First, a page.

President Barack Obama will hear a host of ideas on how to jumpstart job creation at a ‘jobs summit’ Thursday at the White House, from giving businesses tax cuts for new hires to investing in infrastructure to offering more assistance to cash-strapped states. On the eve of the latest monthly unemployment report, which hit a 26-year high in October at 10.2 percent, the president has invited about 130 experts to help solve what the administration calls the nation’s top priority.
Attendees gathered at the summit include the executives of Google, FedEx, and Comcast, union leaders, small business owners, economists, and U.S. mayors. They will debate their approaches to solving jobslessness, including a few that will encourage the administration to increase spending in the short term, either indirectly through tax cuts or directly through sponsored jobs programs, to bring the unemployment level down.
But spending to spur job creation could compete with the White House’s concern about high budget deficits. Instead, the administration is reportedly seeking high-impact solutions that involve partnerships with the private sector and relatively small investment from the government.
The NewsHour asked several experts, those attending and not attending Thursday’s summit, for their thoughts on the best approach to creating new jobs.
Chair, Change to Win (a labor federation of six unions), attending Thursday’s summit
“We actually don’t think tax incentives for creating new jobs has actually historically worked. So we don’t think that’s necessarily a good idea. … There should be a jobs program, there should a green energy program, there should be an infrastructure program, and we should make sure that we tax Wall Street and have them help pay to get America working again.”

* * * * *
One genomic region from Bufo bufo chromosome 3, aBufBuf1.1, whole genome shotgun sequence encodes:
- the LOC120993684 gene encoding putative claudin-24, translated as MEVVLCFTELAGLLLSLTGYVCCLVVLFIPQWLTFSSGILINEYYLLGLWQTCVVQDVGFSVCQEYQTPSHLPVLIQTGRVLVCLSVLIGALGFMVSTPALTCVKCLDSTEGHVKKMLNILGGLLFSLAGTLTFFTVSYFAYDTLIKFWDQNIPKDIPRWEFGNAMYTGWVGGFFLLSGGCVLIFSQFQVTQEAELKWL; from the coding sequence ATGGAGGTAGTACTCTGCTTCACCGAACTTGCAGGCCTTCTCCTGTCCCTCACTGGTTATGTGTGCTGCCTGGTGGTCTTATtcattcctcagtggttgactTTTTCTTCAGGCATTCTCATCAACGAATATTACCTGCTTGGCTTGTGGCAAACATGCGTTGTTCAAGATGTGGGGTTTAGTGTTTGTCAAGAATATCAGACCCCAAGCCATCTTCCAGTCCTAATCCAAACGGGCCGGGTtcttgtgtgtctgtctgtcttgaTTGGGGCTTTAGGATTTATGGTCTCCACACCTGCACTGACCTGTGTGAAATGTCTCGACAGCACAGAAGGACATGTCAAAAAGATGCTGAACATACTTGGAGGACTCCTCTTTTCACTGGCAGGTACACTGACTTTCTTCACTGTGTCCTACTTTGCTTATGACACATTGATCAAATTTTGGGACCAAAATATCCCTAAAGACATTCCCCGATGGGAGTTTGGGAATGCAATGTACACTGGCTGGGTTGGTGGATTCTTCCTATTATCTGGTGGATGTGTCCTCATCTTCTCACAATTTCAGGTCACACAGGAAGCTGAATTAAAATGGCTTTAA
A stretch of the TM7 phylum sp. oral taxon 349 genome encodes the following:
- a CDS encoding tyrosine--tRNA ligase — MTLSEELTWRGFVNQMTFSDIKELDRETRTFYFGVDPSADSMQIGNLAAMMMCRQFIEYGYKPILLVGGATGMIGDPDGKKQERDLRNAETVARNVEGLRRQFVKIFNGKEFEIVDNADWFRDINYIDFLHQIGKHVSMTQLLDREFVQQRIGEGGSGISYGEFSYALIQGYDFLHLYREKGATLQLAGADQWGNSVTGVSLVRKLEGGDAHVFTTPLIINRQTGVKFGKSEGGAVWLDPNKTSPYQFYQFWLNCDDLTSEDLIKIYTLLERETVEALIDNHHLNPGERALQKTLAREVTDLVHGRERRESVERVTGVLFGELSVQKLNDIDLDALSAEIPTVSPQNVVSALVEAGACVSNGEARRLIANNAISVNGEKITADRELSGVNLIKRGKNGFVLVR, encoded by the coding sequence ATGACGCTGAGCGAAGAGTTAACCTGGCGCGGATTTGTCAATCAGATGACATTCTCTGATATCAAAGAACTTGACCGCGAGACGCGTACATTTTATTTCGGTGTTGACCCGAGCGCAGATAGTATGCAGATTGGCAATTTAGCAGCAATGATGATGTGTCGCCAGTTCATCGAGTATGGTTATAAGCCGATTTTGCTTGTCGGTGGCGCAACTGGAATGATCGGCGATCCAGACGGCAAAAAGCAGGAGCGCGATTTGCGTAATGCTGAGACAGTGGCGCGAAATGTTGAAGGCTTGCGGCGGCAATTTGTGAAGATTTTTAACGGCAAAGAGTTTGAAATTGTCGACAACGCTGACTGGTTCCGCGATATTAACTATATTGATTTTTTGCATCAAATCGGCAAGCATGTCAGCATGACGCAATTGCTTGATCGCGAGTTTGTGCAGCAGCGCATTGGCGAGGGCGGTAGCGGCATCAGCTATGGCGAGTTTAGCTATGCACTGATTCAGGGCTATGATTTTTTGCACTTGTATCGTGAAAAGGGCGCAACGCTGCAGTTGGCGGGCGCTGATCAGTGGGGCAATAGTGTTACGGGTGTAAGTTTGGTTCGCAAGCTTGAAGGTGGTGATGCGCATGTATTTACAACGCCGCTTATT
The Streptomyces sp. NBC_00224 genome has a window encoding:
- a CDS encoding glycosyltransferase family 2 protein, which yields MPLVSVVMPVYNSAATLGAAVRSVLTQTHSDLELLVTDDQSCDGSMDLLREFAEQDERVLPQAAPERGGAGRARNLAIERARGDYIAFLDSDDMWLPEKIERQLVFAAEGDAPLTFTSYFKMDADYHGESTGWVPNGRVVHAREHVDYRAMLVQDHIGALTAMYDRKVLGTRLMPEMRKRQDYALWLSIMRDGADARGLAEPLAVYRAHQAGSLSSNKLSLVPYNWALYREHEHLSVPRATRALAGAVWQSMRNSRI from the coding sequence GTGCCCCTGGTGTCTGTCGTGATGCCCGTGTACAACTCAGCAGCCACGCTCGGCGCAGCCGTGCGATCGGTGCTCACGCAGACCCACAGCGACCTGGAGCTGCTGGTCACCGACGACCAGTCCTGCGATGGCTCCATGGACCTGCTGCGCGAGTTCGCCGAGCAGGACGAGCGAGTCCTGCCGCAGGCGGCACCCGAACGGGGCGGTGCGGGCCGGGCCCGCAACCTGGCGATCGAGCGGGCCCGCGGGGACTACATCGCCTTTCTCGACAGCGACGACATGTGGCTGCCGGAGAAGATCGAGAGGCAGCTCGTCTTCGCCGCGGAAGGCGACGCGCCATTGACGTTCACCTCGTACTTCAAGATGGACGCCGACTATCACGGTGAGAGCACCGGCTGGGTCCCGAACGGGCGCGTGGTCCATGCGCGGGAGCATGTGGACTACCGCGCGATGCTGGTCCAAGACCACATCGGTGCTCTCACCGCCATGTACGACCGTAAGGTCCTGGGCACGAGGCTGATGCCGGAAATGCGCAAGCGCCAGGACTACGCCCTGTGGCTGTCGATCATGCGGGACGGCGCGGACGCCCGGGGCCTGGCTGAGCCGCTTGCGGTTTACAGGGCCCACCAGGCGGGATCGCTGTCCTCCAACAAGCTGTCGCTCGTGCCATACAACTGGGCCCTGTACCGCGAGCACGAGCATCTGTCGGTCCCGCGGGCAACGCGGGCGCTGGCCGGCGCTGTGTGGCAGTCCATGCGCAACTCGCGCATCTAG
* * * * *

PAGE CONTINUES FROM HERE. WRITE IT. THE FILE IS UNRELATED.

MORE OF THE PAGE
Listen to more of Burger’s analysis:
Chief Economist, National Federation of Independent Business, not attending Thursday’s summit
“The most important problem small business owners face today is no customers. So any kind of a jobs bill really has to stimulate consumer spending. … Tax cuts are probably the best way, the most effective way to put money in the pockets of consumers.”
Listen to more of Dunkelberg’s analysis:
Director, Center on Budget and Policy Priorities, attending Thursday’s summit
“The two most important things to do are to continue the additional weeks of unemployment insurance…If we have millions of unemployed workers who suddenly have a lot less income, that means a lot less consumer expenditure in the economy, and that will be very bad for jobs. Another key issue relates to state and local government…. If you get budget cuts and tax increases at the state level of anything close to [the] magnitude [we estimate due to budget shortfalls], that will be a big job killer.”
Listen to more of Greenstein’s analysis: